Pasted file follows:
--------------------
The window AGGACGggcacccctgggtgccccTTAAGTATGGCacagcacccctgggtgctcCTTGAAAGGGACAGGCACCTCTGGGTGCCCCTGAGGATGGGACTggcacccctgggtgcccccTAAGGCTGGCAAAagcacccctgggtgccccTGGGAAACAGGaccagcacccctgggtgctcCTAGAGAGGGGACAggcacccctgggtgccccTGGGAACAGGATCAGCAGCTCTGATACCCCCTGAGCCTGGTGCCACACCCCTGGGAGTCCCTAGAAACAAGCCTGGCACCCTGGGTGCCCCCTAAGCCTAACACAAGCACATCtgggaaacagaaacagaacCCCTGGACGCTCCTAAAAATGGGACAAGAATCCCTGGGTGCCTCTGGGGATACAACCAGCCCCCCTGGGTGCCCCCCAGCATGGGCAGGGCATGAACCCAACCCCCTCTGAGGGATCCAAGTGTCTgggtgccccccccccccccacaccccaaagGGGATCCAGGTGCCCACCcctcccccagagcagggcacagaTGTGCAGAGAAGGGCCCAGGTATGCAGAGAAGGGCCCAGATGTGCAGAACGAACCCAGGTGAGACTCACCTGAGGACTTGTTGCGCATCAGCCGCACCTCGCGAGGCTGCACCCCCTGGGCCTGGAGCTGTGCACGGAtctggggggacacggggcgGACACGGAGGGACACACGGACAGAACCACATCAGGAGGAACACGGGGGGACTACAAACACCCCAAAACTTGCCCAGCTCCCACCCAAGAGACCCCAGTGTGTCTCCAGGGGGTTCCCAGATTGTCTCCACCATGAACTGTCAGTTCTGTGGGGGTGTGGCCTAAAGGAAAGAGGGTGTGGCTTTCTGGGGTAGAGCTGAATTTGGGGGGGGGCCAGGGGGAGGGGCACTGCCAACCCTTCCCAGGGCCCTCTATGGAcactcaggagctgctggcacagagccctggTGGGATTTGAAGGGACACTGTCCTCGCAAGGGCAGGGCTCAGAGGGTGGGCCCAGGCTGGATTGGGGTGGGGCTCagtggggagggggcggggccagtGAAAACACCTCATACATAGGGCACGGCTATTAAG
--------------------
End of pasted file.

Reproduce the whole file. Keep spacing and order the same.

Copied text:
The window AGGACGggcacccctgggtgccccTTAAGTATGGCacagcacccctgggtgctcCTTGAAAGGGACAGGCACCTCTGGGTGCCCCTGAGGATGGGACTggcacccctgggtgcccccTAAGGCTGGCAAAagcacccctgggtgccccTGGGAAACAGGaccagcacccctgggtgctcCTAGAGAGGGGACAggcacccctgggtgccccTGGGAACAGGATCAGCAGCTCTGATACCCCCTGAGCCTGGTGCCACACCCCTGGGAGTCCCTAGAAACAAGCCTGGCACCCTGGGTGCCCCCTAAGCCTAACACAAGCACATCtgggaaacagaaacagaacCCCTGGACGCTCCTAAAAATGGGACAAGAATCCCTGGGTGCCTCTGGGGATACAACCAGCCCCCCTGGGTGCCCCCCAGCATGGGCAGGGCATGAACCCAACCCCCTCTGAGGGATCCAAGTGTCTgggtgccccccccccccccacaccccaaagGGGATCCAGGTGCCCACCcctcccccagagcagggcacagaTGTGCAGAGAAGGGCCCAGGTATGCAGAGAAGGGCCCAGATGTGCAGAACGAACCCAGGTGAGACTCACCTGAGGACTTGTTGCGCATCAGCCGCACCTCGCGAGGCTGCACCCCCTGGGCCTGGAGCTGTGCACGGAtctggggggacacggggcgGACACGGAGGGACACACGGACAGAACCACATCAGGAGGAACACGGGGGGACTACAAACACCCCAAAACTTGCCCAGCTCCCACCCAAGAGACCCCAGTGTGTCTCCAGGGGGTTCCCAGATTGTCTCCACCATGAACTGTCAGTTCTGTGGGGGTGTGGCCTAAAGGAAAGAGGGTGTGGCTTTCTGGGGTAGAGCTGAATTTGGGGGGGGGCCAGGGGGAGGGGCACTGCCAACCCTTCCCAGGGCCCTCTATGGAcactcaggagctgctggcacagagccctggTGGGATTTGAAGGGACACTGTCCTCGCAAGGGCAGGGCTCAGAGGGTGGGCCCAGGCTGGATTGGGGTGGGGCTCagtggggagggggcggggccagtGAAAACACCTCATACATAGGGCACGGCTATTAAG